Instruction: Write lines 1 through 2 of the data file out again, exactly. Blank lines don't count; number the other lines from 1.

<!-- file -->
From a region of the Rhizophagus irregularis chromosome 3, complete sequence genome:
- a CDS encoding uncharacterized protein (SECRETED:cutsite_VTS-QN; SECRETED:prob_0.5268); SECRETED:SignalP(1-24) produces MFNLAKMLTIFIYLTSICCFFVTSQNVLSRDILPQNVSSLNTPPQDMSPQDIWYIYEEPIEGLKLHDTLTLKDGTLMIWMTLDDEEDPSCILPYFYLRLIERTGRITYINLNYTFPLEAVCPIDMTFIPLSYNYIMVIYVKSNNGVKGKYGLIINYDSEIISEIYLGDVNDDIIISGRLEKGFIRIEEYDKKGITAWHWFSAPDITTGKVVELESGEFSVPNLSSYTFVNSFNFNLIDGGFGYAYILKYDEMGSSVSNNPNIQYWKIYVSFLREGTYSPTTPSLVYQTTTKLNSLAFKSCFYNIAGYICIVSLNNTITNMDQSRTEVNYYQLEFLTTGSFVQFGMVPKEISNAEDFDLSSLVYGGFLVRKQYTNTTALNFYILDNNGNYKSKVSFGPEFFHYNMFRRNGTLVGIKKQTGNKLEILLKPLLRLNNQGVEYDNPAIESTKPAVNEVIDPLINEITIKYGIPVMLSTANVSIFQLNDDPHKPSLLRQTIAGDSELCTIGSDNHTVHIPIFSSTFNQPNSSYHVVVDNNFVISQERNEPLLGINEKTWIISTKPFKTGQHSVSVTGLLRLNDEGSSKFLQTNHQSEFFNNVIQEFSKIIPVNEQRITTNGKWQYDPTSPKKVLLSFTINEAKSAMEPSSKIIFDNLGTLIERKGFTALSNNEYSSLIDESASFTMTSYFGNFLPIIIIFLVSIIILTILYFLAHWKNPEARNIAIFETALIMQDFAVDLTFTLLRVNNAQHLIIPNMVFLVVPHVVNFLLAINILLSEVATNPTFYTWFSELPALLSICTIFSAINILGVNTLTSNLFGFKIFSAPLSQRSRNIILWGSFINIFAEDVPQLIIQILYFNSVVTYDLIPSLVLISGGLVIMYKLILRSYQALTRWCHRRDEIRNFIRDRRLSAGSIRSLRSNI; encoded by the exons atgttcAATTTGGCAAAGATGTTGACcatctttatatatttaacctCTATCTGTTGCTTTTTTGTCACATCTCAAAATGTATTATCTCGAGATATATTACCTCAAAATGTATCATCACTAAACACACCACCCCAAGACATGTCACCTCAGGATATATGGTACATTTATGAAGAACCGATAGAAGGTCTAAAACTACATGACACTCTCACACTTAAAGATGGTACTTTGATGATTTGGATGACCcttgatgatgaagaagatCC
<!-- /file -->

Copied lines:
From a region of the Rhizophagus irregularis chromosome 3, complete sequence genome:
- a CDS encoding uncharacterized protein (SECRETED:cutsite_VTS-QN; SECRETED:prob_0.5268); SECRETED:SignalP(1-24) produces MFNLAKMLTIFIYLTSICCFFVTSQNVLSRDILPQNVSSLNTPPQDMSPQDIWYIYEEPIEGLKLHDTLTLKDGTLMIWMTLDDEEDPSCILPYFYLRLIERTGRITYINLNYTFPLEAVCPIDMTFIPLSYNYIMVIYVKSNNGVKGKYGLIINYDSEIISEIYLGDVNDDIIISGRLEKGFIRIEEYDKKGITAWHWFSAPDITTGKVVELESGEFSVPNLSSYTFVNSFNFNLIDGGFGYAYILKYDEMGSSVSNNPNIQYWKIYVSFLREGTYSPTTPSLVYQTTTKLNSLAFKSCFYNIAGYICIVSLNNTITNMDQSRTEVNYYQLEFLTTGSFVQFGMVPKEISNAEDFDLSSLVYGGFLVRKQYTNTTALNFYILDNNGNYKSKVSFGPEFFHYNMFRRNGTLVGIKKQTGNKLEILLKPLLRLNNQGVEYDNPAIESTKPAVNEVIDPLINEITIKYGIPVMLSTANVSIFQLNDDPHKPSLLRQTIAGDSELCTIGSDNHTVHIPIFSSTFNQPNSSYHVVVDNNFVISQERNEPLLGINEKTWIISTKPFKTGQHSVSVTGLLRLNDEGSSKFLQTNHQSEFFNNVIQEFSKIIPVNEQRITTNGKWQYDPTSPKKVLLSFTINEAKSAMEPSSKIIFDNLGTLIERKGFTALSNNEYSSLIDESASFTMTSYFGNFLPIIIIFLVSIIILTILYFLAHWKNPEARNIAIFETALIMQDFAVDLTFTLLRVNNAQHLIIPNMVFLVVPHVVNFLLAINILLSEVATNPTFYTWFSELPALLSICTIFSAINILGVNTLTSNLFGFKIFSAPLSQRSRNIILWGSFINIFAEDVPQLIIQILYFNSVVTYDLIPSLVLISGGLVIMYKLILRSYQALTRWCHRRDEIRNFIRDRRLSAGSIRSLRSNI; encoded by the exons atgttcAATTTGGCAAAGATGTTGACcatctttatatatttaacctCTATCTGTTGCTTTTTTGTCACATCTCAAAATGTATTATCTCGAGATATATTACCTCAAAATGTATCATCACTAAACACACCACCCCAAGACATGTCACCTCAGGATATATGGTACATTTATGAAGAACCGATAGAAGGTCTAAAACTACATGACACTCTCACACTTAAAGATGGTACTTTGATGATTTGGATGACCcttgatgatgaagaagatCC